The utter primacy of H. sapiens in all the theistic religions is one of the things that bothers me most deeply about them. I believe we are unique and unusually important amongst life on earth (as were the first oxygenic photosynthesizers, and the first eukaryotic organisms, and the first macroscopic multicellular life forms), but I don’t think that the earth without humans would be without value. Diminished, certainly, but still a precious place. By the same token, I think that we diminish the value of the earth by causing the extinction of other species.
I think this may actually be somewhat related to the abortion question, and the difficulty of coming to any kind of common ground on it. I don’t consider non-viable fetuses human, but to me that doesn’t mean they are without value, or undeserving of any kind of legal protections. I just don’t think those protections should be as extensive as our protections of humans. People are resistant to the idea that “humanity” is a continuum. Some might even say repelled by it, but it seems inescapable to me. I also believe that severely mentally disabled people are “less” human, and that a brain-dead human is, for all intents and purposes, a cell culture with no more moral value than a side of beef. This might seem like something we had better not talk about, since it starts off all kinds of slippery slopes to horrible places, but I think eventually, we will have no choice, because some time in the next few decades, or at most the next few centuries, we will be confronted with positive deviations as well as negative.
What will it mean to be human, when there exist super-humans? When some portion of the population is genetically or cybernetically enhanced, will they have super-human rights, privledges, and responsibilities, or will they simply be more powerful through extra-legal means?
A person, even a politician, can stand up for human rights while condoning abortion if they do not consider the fetus human. The core of the abortion argument is what does it mean to be human? Is it a discrete, or continuous classification? Unless we can come to some consensus on these questions, the abortion issue, and many others, will remain vexing indefinitely.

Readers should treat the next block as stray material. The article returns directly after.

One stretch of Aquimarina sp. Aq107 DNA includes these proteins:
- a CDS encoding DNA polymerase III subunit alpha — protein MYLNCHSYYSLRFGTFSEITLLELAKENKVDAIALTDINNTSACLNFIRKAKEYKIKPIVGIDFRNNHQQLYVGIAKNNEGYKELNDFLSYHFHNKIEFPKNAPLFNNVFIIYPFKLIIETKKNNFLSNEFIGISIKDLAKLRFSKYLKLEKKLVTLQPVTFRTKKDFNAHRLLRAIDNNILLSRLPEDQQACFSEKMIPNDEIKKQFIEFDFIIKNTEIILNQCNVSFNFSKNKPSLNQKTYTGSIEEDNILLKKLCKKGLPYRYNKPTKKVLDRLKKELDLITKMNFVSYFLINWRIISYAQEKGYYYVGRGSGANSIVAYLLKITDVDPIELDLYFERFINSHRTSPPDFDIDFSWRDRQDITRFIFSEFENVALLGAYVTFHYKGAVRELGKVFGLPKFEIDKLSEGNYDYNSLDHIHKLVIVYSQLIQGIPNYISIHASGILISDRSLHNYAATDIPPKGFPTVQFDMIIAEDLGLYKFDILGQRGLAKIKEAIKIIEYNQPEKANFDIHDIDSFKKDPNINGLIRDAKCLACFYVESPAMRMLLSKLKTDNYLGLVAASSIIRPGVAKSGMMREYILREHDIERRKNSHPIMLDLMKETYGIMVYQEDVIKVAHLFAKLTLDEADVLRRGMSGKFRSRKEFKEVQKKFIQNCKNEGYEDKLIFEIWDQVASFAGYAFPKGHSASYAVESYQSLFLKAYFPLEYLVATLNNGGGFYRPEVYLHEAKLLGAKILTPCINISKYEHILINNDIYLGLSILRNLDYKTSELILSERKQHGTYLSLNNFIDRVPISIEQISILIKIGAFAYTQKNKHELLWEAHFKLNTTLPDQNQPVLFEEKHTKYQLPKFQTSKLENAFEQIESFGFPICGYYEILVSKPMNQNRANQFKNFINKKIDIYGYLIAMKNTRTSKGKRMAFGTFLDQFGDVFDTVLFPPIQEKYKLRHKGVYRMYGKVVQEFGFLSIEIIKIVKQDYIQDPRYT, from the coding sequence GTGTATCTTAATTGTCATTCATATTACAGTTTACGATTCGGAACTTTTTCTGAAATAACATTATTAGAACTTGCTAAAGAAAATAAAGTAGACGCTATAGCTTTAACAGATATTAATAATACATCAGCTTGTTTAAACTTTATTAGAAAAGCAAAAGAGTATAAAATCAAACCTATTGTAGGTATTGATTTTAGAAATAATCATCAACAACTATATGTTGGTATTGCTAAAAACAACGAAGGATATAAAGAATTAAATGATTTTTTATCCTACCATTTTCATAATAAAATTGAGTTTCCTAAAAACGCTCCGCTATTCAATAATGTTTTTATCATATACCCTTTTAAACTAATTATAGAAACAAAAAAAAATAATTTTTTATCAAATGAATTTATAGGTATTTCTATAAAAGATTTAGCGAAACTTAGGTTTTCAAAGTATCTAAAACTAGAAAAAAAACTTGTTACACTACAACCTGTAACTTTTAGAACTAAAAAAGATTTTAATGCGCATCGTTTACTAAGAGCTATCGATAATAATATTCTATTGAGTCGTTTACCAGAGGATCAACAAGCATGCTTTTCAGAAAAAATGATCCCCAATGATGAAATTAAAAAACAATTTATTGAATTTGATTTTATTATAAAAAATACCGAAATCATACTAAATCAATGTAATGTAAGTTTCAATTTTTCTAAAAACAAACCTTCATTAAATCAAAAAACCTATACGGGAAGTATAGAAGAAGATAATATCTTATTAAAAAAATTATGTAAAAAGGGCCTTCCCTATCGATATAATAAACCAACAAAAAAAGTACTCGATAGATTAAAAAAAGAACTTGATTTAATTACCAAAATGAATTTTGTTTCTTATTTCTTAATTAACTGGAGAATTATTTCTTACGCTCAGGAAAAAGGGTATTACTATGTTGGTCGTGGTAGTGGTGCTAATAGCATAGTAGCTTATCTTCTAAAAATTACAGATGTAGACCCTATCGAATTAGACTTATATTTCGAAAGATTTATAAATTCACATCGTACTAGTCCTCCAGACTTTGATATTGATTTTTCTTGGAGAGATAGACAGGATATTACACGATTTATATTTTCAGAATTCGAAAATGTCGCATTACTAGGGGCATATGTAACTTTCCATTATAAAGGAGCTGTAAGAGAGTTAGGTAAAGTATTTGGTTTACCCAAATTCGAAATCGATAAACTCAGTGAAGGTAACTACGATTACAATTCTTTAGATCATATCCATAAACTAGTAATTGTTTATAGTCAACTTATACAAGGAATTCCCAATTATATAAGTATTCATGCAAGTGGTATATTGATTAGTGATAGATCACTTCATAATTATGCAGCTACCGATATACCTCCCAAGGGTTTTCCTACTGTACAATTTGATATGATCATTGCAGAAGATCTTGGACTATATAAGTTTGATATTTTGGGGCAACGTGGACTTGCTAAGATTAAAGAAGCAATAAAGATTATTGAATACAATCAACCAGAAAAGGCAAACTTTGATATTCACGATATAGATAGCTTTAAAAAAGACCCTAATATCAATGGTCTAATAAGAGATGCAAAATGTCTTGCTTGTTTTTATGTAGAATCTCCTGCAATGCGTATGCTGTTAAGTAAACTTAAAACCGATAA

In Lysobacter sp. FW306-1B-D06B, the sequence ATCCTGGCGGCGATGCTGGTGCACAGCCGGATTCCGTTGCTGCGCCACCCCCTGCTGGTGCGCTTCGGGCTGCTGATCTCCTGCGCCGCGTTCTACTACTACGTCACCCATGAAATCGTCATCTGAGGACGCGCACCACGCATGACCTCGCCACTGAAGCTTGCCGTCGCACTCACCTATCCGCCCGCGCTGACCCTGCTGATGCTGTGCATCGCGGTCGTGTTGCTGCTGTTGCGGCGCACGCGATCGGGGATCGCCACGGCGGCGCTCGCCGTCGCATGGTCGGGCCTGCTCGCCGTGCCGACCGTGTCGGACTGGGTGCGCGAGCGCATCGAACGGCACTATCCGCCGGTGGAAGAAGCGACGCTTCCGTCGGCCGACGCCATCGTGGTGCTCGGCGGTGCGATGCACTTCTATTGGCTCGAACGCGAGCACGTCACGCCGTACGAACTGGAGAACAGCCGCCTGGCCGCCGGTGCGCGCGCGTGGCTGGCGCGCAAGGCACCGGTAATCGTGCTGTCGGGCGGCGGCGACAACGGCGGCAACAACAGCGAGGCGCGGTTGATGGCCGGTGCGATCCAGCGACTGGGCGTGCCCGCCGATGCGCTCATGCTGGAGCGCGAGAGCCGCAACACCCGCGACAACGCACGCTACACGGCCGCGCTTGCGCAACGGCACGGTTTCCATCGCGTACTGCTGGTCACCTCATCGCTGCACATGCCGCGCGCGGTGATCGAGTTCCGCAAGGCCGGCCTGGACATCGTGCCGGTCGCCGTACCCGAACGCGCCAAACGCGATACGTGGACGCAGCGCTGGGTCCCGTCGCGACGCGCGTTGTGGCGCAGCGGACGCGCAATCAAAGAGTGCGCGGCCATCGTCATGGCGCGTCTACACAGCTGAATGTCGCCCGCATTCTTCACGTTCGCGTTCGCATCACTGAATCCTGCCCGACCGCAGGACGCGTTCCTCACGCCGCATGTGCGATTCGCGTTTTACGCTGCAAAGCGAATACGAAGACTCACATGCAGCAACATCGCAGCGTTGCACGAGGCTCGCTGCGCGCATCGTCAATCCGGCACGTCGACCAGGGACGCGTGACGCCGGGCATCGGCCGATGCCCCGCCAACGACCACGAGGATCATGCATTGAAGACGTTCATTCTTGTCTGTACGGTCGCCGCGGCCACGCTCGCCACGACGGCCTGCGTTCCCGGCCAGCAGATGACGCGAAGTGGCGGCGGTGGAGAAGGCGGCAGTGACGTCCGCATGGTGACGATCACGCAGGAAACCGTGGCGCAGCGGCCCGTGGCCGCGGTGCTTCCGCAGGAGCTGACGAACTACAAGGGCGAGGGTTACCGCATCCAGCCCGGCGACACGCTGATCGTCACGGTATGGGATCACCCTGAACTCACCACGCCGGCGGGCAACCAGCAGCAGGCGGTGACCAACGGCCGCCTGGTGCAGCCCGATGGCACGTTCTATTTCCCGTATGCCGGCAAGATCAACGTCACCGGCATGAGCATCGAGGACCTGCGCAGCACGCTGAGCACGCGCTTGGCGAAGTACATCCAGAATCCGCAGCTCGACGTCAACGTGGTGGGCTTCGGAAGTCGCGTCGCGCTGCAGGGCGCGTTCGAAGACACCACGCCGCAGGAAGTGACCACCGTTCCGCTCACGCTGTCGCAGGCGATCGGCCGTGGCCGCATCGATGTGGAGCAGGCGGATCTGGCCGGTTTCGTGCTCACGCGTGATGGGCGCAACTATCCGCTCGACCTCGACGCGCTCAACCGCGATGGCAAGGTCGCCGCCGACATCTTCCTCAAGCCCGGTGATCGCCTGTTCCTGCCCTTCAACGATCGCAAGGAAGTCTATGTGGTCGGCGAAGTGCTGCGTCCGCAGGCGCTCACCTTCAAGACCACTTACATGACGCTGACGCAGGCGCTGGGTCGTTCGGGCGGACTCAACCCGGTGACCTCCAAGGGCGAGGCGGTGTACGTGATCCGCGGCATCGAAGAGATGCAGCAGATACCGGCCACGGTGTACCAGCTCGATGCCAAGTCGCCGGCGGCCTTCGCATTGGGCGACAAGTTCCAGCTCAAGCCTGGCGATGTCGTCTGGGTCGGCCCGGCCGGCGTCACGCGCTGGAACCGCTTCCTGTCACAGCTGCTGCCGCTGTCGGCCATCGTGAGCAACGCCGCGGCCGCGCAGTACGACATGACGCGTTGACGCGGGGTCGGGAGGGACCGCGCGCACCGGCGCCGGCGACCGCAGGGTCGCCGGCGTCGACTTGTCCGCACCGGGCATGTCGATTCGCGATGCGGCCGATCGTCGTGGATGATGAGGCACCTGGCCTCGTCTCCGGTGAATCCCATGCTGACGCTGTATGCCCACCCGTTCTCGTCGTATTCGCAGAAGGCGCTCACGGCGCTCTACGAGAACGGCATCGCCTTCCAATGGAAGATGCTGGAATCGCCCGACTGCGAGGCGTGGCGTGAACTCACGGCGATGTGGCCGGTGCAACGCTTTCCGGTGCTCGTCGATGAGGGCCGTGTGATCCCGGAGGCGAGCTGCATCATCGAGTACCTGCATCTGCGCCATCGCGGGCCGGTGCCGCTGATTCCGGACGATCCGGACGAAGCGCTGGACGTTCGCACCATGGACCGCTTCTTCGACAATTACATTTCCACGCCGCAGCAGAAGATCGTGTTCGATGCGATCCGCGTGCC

A bill duplicitously entitled the “Fair Copyright in Research Works Act” (HR 6845) has been introduced in congress with the goal of prohibiting federal science funding agencies such as the NIH, NSF, NASA, etc. from making their grants contingent upon open access to the published results. Currently, a large proportion of federally funded biomedical research comes with a requirement that the results be listed in the Open Access PubMed database. Proponents of Open Access journals have seen this policy as an example of the way things should work – publicly funded research should have publicly accessible results – but now this system, and progress in that direction, is in jeopardy. HR 6845 would prohibit any federal funding agency from making their funds contingent on public access to the results.
The bill has been referred to the House judicial committee. Our representative, Adam Schiff, is on the committee. If you support open access to scientific publications – especially publicly funded scientific research, please contact him and tell him to oppose the bill. Senator Feinstein is on the Senate Judiciary Committee, and should also be contacted.
More information including background on the NIH open access policy can be found at the Alliance for Taxpayer Access. You can track the bill’s progress at OpenCongress.org. If you do call, write, fax, or e-mail your representative or senator, please e-mail Jennifer McLennan (jennifer [at] arl [dot] org) and let her know.